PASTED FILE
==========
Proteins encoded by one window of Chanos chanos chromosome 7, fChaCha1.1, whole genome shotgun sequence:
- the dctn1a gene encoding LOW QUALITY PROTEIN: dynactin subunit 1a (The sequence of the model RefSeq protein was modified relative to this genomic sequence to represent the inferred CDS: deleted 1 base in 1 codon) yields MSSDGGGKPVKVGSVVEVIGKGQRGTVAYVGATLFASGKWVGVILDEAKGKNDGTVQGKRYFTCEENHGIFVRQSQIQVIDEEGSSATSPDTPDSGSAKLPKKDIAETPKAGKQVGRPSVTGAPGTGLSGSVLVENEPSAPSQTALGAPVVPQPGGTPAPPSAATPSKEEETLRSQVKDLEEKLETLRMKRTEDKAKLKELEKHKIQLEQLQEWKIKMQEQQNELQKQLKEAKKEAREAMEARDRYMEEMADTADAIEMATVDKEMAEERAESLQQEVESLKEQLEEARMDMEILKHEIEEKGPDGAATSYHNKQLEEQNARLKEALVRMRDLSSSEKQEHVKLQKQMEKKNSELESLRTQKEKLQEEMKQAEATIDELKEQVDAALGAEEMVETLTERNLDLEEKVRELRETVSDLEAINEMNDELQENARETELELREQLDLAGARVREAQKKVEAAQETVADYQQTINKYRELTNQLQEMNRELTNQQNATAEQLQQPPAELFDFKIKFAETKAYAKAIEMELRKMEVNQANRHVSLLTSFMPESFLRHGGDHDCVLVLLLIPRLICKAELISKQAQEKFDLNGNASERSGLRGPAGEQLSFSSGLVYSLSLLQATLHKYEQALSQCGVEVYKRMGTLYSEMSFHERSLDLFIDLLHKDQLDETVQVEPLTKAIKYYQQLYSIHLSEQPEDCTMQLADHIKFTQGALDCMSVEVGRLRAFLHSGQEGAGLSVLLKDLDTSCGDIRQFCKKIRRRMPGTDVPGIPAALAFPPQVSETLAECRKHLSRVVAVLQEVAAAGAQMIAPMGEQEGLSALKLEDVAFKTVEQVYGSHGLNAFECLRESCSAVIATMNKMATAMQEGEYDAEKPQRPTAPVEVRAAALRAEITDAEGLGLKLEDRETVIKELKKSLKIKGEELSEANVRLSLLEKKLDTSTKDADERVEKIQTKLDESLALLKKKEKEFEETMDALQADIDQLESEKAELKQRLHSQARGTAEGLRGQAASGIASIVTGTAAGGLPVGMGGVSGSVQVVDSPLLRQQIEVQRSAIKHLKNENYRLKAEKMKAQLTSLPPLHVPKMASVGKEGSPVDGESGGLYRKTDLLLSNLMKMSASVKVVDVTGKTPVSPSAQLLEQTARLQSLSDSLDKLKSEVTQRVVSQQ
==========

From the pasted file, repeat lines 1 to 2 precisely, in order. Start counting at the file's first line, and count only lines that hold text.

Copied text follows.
Proteins encoded by one window of Chanos chanos chromosome 7, fChaCha1.1, whole genome shotgun sequence:
- the dctn1a gene encoding LOW QUALITY PROTEIN: dynactin subunit 1a (The sequence of the model RefSeq protein was modified relative to this genomic sequence to represent the inferred CDS: deleted 1 base in 1 codon) yields MSSDGGGKPVKVGSVVEVIGKGQRGTVAYVGATLFASGKWVGVILDEAKGKNDGTVQGKRYFTCEENHGIFVRQSQIQVIDEEGSSATSPDTPDSGSAKLPKKDIAETPKAGKQVGRPSVTGAPGTGLSGSVLVENEPSAPSQTALGAPVVPQPGGTPAPPSAATPSKEEETLRSQVKDLEEKLETLRMKRTEDKAKLKELEKHKIQLEQLQEWKIKMQEQQNELQKQLKEAKKEAREAMEARDRYMEEMADTADAIEMATVDKEMAEERAESLQQEVESLKEQLEEARMDMEILKHEIEEKGPDGAATSYHNKQLEEQNARLKEALVRMRDLSSSEKQEHVKLQKQMEKKNSELESLRTQKEKLQEEMKQAEATIDELKEQVDAALGAEEMVETLTERNLDLEEKVRELRETVSDLEAINEMNDELQENARETELELREQLDLAGARVREAQKKVEAAQETVADYQQTINKYRELTNQLQEMNRELTNQQNATAEQLQQPPAELFDFKIKFAETKAYAKAIEMELRKMEVNQANRHVSLLTSFMPESFLRHGGDHDCVLVLLLIPRLICKAELISKQAQEKFDLNGNASERSGLRGPAGEQLSFSSGLVYSLSLLQATLHKYEQALSQCGVEVYKRMGTLYSEMSFHERSLDLFIDLLHKDQLDETVQVEPLTKAIKYYQQLYSIHLSEQPEDCTMQLADHIKFTQGALDCMSVEVGRLRAFLHSGQEGAGLSVLLKDLDTSCGDIRQFCKKIRRRMPGTDVPGIPAALAFPPQVSETLAECRKHLSRVVAVLQEVAAAGAQMIAPMGEQEGLSALKLEDVAFKTVEQVYGSHGLNAFECLRESCSAVIATMNKMATAMQEGEYDAEKPQRPTAPVEVRAAALRAEITDAEGLGLKLEDRETVIKELKKSLKIKGEELSEANVRLSLLEKKLDTSTKDADERVEKIQTKLDESLALLKKKEKEFEETMDALQADIDQLESEKAELKQRLHSQARGTAEGLRGQAASGIASIVTGTAAGGLPVGMGGVSGSVQVVDSPLLRQQIEVQRSAIKHLKNENYRLKAEKMKAQLTSLPPLHVPKMASVGKEGSPVDGESGGLYRKTDLLLSNLMKMSASVKVVDVTGKTPVSPSAQLLEQTARLQSLSDSLDKLKSEVTQRVVSQQ